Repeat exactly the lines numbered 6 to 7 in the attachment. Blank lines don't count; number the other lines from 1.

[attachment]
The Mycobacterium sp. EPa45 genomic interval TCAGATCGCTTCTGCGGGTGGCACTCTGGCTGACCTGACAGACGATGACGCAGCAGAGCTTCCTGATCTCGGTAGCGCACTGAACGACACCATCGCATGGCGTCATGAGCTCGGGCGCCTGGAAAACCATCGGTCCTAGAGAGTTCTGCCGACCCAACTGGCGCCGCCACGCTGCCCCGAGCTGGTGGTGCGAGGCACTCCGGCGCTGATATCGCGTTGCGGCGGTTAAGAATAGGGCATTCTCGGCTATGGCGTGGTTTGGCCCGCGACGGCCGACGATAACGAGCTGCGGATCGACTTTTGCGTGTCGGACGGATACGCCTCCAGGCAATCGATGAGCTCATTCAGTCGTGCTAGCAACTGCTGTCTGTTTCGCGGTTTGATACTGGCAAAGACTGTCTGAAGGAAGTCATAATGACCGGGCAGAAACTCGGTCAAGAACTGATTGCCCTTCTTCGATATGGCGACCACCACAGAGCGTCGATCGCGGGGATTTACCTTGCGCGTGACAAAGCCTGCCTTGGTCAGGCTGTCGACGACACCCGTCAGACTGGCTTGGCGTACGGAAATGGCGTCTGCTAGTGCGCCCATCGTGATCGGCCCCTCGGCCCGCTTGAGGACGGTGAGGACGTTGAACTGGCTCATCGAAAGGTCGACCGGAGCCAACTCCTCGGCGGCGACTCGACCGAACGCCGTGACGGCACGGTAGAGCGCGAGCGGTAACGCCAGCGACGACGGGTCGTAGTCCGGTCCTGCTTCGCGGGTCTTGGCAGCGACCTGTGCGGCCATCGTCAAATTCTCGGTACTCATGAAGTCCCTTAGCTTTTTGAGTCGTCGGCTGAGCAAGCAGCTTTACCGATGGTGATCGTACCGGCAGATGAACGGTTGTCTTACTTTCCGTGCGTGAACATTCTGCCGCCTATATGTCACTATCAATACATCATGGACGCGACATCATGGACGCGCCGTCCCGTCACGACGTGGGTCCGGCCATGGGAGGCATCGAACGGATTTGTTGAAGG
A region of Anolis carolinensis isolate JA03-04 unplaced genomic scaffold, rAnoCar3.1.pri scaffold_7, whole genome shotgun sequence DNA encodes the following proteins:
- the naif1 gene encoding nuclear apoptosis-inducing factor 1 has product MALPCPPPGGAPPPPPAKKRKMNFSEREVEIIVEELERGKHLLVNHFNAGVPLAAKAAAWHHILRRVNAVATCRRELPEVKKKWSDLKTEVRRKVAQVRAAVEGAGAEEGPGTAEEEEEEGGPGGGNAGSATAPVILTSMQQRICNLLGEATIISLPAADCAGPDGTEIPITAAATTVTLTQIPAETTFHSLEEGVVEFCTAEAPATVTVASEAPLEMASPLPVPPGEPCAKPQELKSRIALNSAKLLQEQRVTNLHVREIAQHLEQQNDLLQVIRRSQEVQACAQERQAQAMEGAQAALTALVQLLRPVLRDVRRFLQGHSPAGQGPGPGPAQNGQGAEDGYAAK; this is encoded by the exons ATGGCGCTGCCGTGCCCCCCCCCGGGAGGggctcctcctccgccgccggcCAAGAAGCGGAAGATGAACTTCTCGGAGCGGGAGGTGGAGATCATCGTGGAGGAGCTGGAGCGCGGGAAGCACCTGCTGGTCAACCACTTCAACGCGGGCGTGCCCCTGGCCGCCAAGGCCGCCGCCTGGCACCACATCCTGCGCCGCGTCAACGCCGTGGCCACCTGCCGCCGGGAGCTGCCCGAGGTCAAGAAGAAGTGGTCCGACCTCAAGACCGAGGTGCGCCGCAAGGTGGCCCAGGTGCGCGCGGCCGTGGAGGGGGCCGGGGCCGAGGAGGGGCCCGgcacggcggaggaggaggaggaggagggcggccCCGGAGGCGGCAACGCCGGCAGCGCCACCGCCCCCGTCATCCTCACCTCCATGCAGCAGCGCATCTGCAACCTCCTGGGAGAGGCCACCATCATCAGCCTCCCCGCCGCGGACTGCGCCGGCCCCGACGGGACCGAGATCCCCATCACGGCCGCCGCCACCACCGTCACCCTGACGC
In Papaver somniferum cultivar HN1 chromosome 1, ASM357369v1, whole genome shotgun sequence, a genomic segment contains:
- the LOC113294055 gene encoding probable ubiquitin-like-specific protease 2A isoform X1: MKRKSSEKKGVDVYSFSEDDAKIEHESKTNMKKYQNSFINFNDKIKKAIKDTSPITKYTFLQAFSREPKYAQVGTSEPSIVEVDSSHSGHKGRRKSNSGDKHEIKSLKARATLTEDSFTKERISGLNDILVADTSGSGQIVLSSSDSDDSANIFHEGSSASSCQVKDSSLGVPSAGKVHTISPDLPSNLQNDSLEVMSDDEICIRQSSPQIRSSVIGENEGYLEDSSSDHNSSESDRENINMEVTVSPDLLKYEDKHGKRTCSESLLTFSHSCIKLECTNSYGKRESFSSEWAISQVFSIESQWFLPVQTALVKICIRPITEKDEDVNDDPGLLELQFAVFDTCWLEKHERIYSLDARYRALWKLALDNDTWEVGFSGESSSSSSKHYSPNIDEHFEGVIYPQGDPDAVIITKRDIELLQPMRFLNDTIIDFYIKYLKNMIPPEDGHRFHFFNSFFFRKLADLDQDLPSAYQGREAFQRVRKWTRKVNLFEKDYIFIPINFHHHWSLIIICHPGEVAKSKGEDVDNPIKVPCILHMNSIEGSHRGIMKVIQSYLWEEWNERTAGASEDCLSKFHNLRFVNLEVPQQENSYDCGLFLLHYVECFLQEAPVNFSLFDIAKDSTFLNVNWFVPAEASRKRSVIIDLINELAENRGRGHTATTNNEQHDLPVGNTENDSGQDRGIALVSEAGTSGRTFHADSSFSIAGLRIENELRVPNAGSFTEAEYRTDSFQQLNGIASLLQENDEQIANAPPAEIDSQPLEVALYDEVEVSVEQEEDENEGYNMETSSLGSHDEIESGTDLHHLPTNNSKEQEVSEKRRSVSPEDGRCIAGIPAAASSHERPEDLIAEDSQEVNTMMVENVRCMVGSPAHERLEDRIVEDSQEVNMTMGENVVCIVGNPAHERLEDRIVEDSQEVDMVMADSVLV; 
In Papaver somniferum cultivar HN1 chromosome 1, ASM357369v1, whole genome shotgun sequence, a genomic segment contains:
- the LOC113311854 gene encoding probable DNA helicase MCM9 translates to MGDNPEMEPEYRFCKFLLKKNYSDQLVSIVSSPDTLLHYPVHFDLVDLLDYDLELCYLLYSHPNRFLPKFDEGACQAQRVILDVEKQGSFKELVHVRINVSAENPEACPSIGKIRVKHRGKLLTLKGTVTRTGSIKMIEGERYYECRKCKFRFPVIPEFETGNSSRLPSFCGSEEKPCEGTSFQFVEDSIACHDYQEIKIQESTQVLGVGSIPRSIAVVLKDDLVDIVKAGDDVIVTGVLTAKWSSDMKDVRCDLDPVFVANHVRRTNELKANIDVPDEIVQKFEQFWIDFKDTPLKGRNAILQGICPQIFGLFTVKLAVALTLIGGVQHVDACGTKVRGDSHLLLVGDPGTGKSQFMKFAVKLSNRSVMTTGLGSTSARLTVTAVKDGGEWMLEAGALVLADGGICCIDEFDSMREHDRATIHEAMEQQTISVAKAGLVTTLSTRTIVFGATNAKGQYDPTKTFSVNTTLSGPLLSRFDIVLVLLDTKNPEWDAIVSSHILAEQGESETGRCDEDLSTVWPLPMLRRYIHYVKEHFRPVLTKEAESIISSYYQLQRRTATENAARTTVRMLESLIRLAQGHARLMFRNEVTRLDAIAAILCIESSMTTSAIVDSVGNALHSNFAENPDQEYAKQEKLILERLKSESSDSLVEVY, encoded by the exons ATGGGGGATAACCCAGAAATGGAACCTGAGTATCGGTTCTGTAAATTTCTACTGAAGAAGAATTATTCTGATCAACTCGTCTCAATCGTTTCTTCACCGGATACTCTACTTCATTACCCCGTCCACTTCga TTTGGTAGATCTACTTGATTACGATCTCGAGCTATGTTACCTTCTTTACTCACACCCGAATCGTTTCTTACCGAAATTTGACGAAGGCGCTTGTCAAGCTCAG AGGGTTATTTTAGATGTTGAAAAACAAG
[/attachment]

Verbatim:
In Papaver somniferum cultivar HN1 chromosome 1, ASM357369v1, whole genome shotgun sequence, a genomic segment contains:
- the LOC113311854 gene encoding probable DNA helicase MCM9 translates to MGDNPEMEPEYRFCKFLLKKNYSDQLVSIVSSPDTLLHYPVHFDLVDLLDYDLELCYLLYSHPNRFLPKFDEGACQAQRVILDVEKQGSFKELVHVRINVSAENPEACPSIGKIRVKHRGKLLTLKGTVTRTGSIKMIEGERYYECRKCKFRFPVIPEFETGNSSRLPSFCGSEEKPCEGTSFQFVEDSIACHDYQEIKIQESTQVLGVGSIPRSIAVVLKDDLVDIVKAGDDVIVTGVLTAKWSSDMKDVRCDLDPVFVANHVRRTNELKANIDVPDEIVQKFEQFWIDFKDTPLKGRNAILQGICPQIFGLFTVKLAVALTLIGGVQHVDACGTKVRGDSHLLLVGDPGTGKSQFMKFAVKLSNRSVMTTGLGSTSARLTVTAVKDGGEWMLEAGALVLADGGICCIDEFDSMREHDRATIHEAMEQQTISVAKAGLVTTLSTRTIVFGATNAKGQYDPTKTFSVNTTLSGPLLSRFDIVLVLLDTKNPEWDAIVSSHILAEQGESETGRCDEDLSTVWPLPMLRRYIHYVKEHFRPVLTKEAESIISSYYQLQRRTATENAARTTVRMLESLIRLAQGHARLMFRNEVTRLDAIAAILCIESSMTTSAIVDSVGNALHSNFAENPDQEYAKQEKLILERLKSESSDSLVEVY, encoded by the exons ATGGGGGATAACCCAGAAATGGAACCTGAGTATCGGTTCTGTAAATTTCTACTGAAGAAGAATTATTCTGATCAACTCGTCTCAATCGTTTCTTCACCGGATACTCTACTTCATTACCCCGTCCACTTCga TTTGGTAGATCTACTTGATTACGATCTCGAGCTATGTTACCTTCTTTACTCACACCCGAATCGTTTCTTACCGAAATTTGACGAAGGCGCTTGTCAAGCTCAG AGGGTTATTTTAGATGTTGAAAAACAAG